Trusted friends and leadership in your life are a gift from God. They help you consider your situations from different vantage points. Think out loud and honestly with them, and welcome them into your life to bring clarity to your reflections. Don’t look for people who think exactly like you. Rather, find a few likeminded Christians who can reflect with you on this decision biblically. This is where the leadership in your local church becomes an essential asset to your decision making process. Avoid group sourcing just to support a decision you have already made.
Be Actively Dependent (Matthew 6:25-34; Philippians 4:4-7; I Peter 5:7)
Thinking through life decisions can bring about incredible amounts of fear and anxiety. The temptation is to overanalyze and micromanage every detail to eliminate any margin for error and negative consequences. The process of making a life decision places your heart in a remarkably dependent place. Opportunities, resources, relationships, and timing are all factors that shape decisions, but they are not controlling. Rather, they are all under the sovereign control of our God (Isaiah 46:9-10; Psalm 136; Romans 8:28-29). Therefore, take these moments as opportunities to explore and expand your active dependency upon the Lord. Ask Him for help. He understands your challenges and desires and is committed to orchestrating all things together to make you into His likeness. So, trust Him.
Do Something (James 1:22; Philippians 4:8-9)
Everyone wants to get a good deal. That is why we research and read reviews for just about anything we want to buy, read, or watch. In major life decisions, sometimes you are unable to calculate all the variables and implications of a decision, and it is paralyzing. Don’t worry. Most major life decisions are the cumulative effect of many smaller choices in the same direction. Take your confidence in the sovereignty of God, the direction from His Word, and the clarifying counsel from trusted friends and make a decision that is a logical next step in the direction forward. You will find that the same biblical principles that you apply in the small decisions of life are the principles applied to the big life decisions in the future. So, do something. You might find that walking down a path a few miles gives you a vista to see forward.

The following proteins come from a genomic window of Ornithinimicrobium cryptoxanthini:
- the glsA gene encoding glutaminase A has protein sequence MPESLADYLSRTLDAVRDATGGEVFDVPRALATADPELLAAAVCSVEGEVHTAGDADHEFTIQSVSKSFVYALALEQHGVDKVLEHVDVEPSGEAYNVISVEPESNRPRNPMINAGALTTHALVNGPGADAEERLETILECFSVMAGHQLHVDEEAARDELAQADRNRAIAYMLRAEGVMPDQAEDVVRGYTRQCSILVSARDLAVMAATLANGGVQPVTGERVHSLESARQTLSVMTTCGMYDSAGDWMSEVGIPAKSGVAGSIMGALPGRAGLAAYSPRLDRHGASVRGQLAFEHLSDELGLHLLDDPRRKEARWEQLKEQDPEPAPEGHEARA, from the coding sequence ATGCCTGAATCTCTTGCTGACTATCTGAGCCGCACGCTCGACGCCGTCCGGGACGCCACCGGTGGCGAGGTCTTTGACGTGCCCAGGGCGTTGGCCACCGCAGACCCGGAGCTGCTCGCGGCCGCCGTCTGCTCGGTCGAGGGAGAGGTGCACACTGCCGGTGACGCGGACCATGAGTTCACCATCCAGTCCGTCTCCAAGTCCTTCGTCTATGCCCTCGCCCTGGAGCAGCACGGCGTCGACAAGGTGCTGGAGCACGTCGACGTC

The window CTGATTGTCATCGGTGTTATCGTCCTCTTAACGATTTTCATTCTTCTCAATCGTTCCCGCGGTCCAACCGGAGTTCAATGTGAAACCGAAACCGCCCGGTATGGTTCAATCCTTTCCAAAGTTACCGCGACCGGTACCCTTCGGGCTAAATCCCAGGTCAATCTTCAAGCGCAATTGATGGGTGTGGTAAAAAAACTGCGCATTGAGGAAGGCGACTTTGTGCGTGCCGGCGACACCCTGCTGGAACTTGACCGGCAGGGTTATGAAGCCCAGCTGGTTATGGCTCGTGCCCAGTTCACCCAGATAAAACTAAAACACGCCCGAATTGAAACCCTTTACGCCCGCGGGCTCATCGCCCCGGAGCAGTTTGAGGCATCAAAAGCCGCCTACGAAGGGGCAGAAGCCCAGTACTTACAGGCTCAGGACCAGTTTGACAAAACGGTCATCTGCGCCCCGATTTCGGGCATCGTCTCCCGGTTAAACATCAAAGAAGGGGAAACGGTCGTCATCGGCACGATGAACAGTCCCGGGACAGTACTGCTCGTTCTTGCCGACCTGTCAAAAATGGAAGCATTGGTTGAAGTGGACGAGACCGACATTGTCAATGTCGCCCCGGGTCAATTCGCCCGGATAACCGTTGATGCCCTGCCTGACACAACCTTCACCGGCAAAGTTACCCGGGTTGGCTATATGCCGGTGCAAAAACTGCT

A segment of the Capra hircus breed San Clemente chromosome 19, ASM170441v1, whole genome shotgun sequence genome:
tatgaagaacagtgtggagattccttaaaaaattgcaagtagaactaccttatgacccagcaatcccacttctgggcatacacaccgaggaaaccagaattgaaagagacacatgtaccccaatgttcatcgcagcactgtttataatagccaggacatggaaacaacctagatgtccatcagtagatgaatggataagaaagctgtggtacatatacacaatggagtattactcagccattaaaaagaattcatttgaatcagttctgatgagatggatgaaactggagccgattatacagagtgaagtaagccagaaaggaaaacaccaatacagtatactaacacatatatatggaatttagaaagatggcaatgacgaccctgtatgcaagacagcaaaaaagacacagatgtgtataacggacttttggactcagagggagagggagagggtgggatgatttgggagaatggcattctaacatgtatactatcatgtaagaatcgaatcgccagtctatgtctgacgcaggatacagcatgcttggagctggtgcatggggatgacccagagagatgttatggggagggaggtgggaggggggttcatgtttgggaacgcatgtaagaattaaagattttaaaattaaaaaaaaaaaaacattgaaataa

Worship Well (Colossians 3:17; I Corinthians 10:31)
The process is everything, and you all will worship something in the process. The way that you make decisions should reflect a Godward, worshipful context for whatever the impact your life decision makes. The goal of living well is to delight in the goodness and greatness of God in the everyday moments of life—including your decisions. That goal is met through the power of the gospel and the everyday opportunities to worship God. He has the whole thing under control. Worship Him throughout the process of making a life decision and continue to do so after the decision is made; you can know that in all things, God is praised.